We emerge into a city of white tents and people bustling about.
“Have you ever been here before?” I ask.
“No,” he says with a look of awe and bewilderment.
We climb the stairs and walk past the children’s stage towards tables full of books and vendors selling popsicles and popcorn. I hope that he will take interest in something, but soon realize I must take the initiative. We finally stop under a tree where people are hula hooping. I pick up one of the hoops off of the ground and hand it to him, grabbing another for myself.
“Do you know this?” I ask him.
“No, I think I cannot do,” he says with a laugh.
I spin the hoop around my waist and feel it wrap around my torso several times before falling to the ground.
“Mine is too big,” Wonderful says, so I find a slightly smaller one.
“Try it!” I encourage him.
He holds it and twists it once around himself before it falls. The second time he spins the hoop and gets a few rotations out of it. We both turn our hoops and dance them around our bodies as though celebrating something.
Entitlement is difficult to unravel. Living with Wonderful’s family, I am constantly calling into question my expectation of my own time, my own space, an abundant social life, and meaningful work. None of these are given, yet this feeling of dejection often creeps up when confronting the absence of these qualities of life. Being raised under an abundant middle-class Christmas tree has created for me countless opportunities, and yet the assumption that gifts will always be given. What then when they are withheld? Is this the absence of divine love? Unemployment, loneliness, busyness, noise are invitations to doubt the interruption of God in daily experience. Yet if I allow the assumption that I am entitled to nothing, what profound gifts I receive everyday in an interview, an email, a chapter in a book, five minutes of silence. I am impelled to gratitude.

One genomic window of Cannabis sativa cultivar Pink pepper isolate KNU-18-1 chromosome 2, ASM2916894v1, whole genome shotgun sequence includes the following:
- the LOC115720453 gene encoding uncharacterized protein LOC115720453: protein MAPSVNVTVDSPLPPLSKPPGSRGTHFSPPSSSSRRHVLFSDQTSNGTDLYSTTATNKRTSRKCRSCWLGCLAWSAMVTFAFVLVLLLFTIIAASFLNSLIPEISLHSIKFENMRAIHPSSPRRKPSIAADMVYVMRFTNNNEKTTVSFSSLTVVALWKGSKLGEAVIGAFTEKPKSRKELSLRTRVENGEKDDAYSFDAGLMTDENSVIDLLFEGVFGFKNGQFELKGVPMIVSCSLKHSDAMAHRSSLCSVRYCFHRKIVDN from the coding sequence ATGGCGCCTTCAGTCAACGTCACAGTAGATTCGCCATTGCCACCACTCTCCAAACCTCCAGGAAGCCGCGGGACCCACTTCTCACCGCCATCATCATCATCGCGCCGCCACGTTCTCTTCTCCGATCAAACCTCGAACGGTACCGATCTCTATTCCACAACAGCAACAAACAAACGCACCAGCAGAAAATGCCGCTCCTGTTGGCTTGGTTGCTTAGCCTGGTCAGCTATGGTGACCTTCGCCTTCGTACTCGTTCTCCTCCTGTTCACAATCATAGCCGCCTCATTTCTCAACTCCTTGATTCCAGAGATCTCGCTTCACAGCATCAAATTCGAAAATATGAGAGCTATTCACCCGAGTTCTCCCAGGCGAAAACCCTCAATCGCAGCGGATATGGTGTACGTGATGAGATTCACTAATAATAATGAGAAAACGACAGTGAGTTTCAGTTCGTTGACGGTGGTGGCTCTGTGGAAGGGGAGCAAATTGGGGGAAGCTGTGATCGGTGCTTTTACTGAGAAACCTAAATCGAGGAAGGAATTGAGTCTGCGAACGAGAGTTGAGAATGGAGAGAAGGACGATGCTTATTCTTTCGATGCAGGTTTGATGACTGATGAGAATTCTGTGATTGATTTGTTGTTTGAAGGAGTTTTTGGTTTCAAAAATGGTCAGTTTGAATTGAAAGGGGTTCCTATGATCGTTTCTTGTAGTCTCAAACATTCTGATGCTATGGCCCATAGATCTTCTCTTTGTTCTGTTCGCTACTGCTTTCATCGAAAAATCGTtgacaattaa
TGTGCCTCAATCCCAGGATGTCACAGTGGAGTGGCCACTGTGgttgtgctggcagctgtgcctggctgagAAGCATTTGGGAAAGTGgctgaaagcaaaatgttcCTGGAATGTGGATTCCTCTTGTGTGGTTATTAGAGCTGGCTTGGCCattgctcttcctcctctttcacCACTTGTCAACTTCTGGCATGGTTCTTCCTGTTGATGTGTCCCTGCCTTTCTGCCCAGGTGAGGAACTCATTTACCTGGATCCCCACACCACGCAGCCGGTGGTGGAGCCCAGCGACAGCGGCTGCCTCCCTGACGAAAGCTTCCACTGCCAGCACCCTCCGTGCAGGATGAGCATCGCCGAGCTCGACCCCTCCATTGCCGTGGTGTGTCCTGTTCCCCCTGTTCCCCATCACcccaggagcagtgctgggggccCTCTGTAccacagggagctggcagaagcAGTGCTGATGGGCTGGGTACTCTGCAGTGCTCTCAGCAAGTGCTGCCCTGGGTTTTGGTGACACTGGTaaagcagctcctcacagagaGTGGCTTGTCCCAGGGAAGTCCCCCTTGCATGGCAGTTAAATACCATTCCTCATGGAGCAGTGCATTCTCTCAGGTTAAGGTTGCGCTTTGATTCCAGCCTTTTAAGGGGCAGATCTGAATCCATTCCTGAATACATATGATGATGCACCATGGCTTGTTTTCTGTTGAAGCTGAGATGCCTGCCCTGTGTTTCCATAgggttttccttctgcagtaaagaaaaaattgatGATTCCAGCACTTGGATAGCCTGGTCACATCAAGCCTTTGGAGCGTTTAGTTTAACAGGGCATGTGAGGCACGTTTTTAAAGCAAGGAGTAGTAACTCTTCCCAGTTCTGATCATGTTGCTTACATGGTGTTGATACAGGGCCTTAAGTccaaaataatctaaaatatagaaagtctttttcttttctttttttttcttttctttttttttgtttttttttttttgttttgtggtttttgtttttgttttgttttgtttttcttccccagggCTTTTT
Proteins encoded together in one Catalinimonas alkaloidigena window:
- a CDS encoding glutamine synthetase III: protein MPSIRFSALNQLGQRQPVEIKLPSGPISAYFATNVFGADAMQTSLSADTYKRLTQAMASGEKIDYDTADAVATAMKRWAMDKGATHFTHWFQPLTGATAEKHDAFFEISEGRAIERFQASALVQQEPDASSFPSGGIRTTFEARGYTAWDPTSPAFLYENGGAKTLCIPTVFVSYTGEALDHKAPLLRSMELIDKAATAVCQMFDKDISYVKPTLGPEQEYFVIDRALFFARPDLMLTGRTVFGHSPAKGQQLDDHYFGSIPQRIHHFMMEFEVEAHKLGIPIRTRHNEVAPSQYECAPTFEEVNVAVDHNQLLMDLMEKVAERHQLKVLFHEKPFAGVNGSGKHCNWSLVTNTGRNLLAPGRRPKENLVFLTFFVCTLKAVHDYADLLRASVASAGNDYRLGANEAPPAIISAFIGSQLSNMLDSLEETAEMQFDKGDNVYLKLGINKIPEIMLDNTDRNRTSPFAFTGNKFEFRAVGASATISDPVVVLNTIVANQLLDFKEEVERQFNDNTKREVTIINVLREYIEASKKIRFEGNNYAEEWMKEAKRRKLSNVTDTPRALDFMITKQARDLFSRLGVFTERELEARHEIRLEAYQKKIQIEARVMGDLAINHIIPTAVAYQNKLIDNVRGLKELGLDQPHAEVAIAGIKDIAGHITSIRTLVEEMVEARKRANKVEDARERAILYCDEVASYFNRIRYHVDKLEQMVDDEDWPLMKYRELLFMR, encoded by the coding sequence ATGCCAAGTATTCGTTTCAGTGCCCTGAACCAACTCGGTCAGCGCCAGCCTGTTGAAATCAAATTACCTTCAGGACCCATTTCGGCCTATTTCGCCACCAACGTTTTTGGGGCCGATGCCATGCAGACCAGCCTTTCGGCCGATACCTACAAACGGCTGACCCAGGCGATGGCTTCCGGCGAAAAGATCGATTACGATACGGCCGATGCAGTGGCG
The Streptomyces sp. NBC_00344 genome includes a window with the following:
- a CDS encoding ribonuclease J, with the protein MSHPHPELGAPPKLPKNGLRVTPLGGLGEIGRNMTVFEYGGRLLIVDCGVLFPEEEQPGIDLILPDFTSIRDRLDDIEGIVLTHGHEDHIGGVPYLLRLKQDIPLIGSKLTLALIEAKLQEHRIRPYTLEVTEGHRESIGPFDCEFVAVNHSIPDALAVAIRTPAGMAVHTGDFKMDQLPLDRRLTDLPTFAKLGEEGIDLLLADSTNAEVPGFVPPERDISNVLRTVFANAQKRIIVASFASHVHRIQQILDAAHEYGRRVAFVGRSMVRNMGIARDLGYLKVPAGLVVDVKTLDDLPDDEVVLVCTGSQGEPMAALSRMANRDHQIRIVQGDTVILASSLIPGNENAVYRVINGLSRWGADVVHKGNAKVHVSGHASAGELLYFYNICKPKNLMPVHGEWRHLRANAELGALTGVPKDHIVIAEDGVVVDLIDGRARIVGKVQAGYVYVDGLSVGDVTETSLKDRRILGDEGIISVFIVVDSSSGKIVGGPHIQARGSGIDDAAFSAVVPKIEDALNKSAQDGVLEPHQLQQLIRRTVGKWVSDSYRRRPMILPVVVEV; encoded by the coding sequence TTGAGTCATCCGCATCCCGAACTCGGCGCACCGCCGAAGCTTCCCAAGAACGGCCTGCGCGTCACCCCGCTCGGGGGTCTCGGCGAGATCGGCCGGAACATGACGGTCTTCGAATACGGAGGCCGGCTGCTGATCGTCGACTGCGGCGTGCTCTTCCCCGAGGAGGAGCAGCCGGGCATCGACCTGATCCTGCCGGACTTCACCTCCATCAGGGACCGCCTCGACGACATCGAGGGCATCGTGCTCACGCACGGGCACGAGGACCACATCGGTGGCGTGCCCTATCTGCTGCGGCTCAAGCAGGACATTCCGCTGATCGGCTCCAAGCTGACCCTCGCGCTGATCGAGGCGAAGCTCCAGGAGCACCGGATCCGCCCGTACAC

After exploring the tables, Wonderful emerges with a cardstock harmonica, several pieces of candy, free books, and a stick-on-mustache. We walk one block down Ponce before we have to cross.
“You have to push this,” Wonderful tells me proudly, pointing to the silver button on the side of the post. We wait for the little white man to give us permission to cross over Church Street.
On the other side of the road we walk to Java Monkey where local poets are reading from their work. We sit down on the patio and listen as an older woman remembers a charismatic adolescent conversion experience: not lamb, but ram of God,” delighting in the erotic undertones she now discovers in her youthful fundamentalist experience. I listen and laugh, while Wonderful sits contentedly on the bench next to me. He sits through a couple more readings with me before I can tell he is tired. We share a bowl of frozen yogurt before taking the train back to Avondale.
As we walk to the car, Wonderful says, “I like this.”
“You had fun?” I ask, remembering the poetry and essay readings he sat through.
“Yes. Very fun!” he replies.